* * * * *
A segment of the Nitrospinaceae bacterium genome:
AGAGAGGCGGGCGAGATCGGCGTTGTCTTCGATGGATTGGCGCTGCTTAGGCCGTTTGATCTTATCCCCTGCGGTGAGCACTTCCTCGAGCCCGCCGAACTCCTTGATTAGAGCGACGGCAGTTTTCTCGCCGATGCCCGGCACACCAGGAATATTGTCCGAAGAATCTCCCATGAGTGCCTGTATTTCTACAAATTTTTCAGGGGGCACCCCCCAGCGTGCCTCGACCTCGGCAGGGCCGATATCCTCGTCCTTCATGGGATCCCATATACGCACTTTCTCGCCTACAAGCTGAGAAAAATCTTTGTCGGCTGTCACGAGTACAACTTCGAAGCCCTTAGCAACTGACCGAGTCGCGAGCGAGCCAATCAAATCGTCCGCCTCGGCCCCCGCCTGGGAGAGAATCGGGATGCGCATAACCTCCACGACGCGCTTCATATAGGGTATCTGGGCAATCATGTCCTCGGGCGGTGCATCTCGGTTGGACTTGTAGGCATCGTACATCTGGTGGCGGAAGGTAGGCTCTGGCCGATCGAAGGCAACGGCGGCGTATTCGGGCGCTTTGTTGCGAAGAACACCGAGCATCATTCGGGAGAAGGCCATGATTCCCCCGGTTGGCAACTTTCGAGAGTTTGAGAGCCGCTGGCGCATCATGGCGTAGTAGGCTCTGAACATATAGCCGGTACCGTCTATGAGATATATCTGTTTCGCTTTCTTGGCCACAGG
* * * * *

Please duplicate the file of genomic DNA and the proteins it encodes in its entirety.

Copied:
A segment of the Nitrospinaceae bacterium genome:
AGAGAGGCGGGCGAGATCGGCGTTGTCTTCGATGGATTGGCGCTGCTTAGGCCGTTTGATCTTATCCCCTGCGGTGAGCACTTCCTCGAGCCCGCCGAACTCCTTGATTAGAGCGACGGCAGTTTTCTCGCCGATGCCCGGCACACCAGGAATATTGTCCGAAGAATCTCCCATGAGTGCCTGTATTTCTACAAATTTTTCAGGGGGCACCCCCCAGCGTGCCTCGACCTCGGCAGGGCCGATATCCTCGTCCTTCATGGGATCCCATATACGCACTTTCTCGCCTACAAGCTGAGAAAAATCTTTGTCGGCTGTCACGAGTACAACTTCGAAGCCCTTAGCAACTGACCGAGTCGCGAGCGAGCCAATCAAATCGTCCGCCTCGGCCCCCGCCTGGGAGAGAATCGGGATGCGCATAACCTCCACGACGCGCTTCATATAGGGTATCTGGGCAATCATGTCCTCGGGCGGTGCATCTCGGTTGGACTTGTAGGCATCGTACATCTGGTGGCGGAAGGTAGGCTCTGGCCGATCGAAGGCAACGGCGGCGTATTCGGGCGCTTTGTTGCGAAGAACACCGAGCATCATTCGGGAGAAGGCCATGATTCCCCCGGTTGGCAACTTTCGAGAGTTTGAGAGCCGCTGGCGCATCATGGCGTAGTAGGCTCTGAACATATAGCCGGTACCGTCTATGAGATATATCTGTTTCGCTTTCTTGGCCACAGG